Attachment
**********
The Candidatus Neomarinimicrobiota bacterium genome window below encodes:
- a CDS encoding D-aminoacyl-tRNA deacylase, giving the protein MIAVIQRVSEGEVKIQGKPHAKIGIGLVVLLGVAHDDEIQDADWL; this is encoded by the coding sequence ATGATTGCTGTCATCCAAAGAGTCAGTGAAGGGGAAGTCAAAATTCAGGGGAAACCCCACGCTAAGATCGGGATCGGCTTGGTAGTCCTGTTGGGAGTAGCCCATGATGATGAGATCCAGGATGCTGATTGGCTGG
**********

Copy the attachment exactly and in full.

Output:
The Candidatus Neomarinimicrobiota bacterium genome window below encodes:
- a CDS encoding D-aminoacyl-tRNA deacylase, giving the protein MIAVIQRVSEGEVKIQGKPHAKIGIGLVVLLGVAHDDEIQDADWL; this is encoded by the coding sequence ATGATTGCTGTCATCCAAAGAGTCAGTGAAGGGGAAGTCAAAATTCAGGGGAAACCCCACGCTAAGATCGGGATCGGCTTGGTAGTCCTGTTGGGAGTAGCCCATGATGATGAGATCCAGGATGCTGATTGGCTGG